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 When you’re making up your list of market-moving events, don’t forget tomorrow’s (January 29) release of the first take on fourth quarter U.S. GDP (gross domestic product). Economists are looking for strong 4.6% growth in the U.S. economy to end the year.

 Anything less would be a market-moving disappointment. Anything more, as I read the way the numbers are being framed on Wall Street, would only be moderately reassuring since the consensus view is that the economy is set to slow in 2010 from the fourth quarter growth rate.

Still, those of us who are long stocks would certainly prefer that GDP growth come in at 4.6% or better. (The Bureau of Economic Analysis is scheduled to release the data before the stock market opens at 8:30 ET tomorrow morning.)

So what are the signs? The numbers in today’s release on U.S. durable goods (stuff that lasts a while and isn’t destroyed by use such as cars, washing machines, and air planes) orders were a mixed bag. Durable goods orders increased 0.3% in December but the consensus was looking for a 2% increase. Excluding transportation goods, orders jumped 0.9%. The consensus was looking for a 0.5% increase.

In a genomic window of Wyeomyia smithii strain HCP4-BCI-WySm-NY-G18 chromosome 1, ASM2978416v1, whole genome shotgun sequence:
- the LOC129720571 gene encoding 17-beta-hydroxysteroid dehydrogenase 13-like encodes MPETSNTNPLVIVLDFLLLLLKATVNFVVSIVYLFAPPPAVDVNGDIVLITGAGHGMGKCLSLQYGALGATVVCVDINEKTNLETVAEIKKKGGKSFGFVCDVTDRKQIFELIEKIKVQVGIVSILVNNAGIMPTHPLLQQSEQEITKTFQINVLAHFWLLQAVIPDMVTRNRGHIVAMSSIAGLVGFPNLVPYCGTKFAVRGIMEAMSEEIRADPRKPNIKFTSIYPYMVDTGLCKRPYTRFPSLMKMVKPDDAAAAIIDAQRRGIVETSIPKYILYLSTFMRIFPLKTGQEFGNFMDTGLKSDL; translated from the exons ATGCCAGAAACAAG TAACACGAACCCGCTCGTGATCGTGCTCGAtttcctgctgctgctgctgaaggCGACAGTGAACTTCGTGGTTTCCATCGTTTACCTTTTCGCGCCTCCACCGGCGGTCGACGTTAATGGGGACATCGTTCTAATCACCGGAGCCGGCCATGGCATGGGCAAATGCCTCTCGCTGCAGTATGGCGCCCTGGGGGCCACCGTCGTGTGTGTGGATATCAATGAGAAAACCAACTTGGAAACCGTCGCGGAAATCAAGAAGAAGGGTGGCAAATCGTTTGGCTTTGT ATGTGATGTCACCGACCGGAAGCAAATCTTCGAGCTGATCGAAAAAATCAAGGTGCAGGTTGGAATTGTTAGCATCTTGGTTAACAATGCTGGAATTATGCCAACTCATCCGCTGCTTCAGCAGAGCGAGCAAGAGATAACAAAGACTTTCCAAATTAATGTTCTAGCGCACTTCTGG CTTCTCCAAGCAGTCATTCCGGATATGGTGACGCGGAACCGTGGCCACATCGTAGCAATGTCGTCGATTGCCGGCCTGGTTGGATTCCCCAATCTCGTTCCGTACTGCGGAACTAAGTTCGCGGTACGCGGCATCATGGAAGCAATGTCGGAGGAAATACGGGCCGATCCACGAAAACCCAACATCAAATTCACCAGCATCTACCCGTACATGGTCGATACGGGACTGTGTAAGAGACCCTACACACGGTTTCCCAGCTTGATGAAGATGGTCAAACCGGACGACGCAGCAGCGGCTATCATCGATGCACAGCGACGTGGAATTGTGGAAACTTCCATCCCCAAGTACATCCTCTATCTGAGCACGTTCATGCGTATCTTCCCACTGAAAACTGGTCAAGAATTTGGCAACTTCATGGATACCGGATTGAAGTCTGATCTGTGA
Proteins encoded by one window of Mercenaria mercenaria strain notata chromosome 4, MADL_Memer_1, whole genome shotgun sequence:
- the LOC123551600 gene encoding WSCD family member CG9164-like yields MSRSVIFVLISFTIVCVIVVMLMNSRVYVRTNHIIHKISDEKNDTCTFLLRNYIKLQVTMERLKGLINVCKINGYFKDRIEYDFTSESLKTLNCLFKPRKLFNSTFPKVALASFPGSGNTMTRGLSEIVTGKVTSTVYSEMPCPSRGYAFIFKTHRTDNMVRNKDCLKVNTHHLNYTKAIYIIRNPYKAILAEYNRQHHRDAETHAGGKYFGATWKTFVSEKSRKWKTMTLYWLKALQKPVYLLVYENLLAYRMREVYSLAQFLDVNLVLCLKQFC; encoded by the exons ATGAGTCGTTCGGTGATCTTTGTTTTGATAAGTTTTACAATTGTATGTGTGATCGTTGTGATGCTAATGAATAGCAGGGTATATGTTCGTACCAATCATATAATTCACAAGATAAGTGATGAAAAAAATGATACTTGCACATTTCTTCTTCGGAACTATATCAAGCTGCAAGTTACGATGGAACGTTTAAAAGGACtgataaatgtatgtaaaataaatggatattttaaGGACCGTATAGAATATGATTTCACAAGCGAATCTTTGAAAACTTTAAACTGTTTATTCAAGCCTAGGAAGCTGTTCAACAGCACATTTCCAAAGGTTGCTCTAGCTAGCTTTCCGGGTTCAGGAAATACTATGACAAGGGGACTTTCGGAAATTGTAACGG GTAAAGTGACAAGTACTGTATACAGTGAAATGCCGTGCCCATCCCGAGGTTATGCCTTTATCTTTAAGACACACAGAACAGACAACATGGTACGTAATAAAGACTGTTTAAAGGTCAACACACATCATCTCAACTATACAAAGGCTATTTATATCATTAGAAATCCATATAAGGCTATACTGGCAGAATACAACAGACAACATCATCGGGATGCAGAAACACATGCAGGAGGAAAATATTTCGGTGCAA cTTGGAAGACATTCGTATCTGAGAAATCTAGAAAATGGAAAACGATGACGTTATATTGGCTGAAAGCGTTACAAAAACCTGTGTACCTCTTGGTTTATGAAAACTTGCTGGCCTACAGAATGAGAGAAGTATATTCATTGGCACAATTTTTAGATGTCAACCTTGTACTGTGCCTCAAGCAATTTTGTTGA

Shipments were up 2.9% in December. That’s usually a positive indicator for GDP growth. New orders for nondefense capital goods (excluding aircraft) climbed 1.3% in the month. Rising orders for capital goods usually reflect rising business investment. The 1.3% increase in December comers on up of a 3.1% increase in November.

A good-sized increase in business investment would be a sign that companies are seeing signs of a pickup in their business in 2010. And when capital goods investment rises, increase hiring usually isn’t that far behind.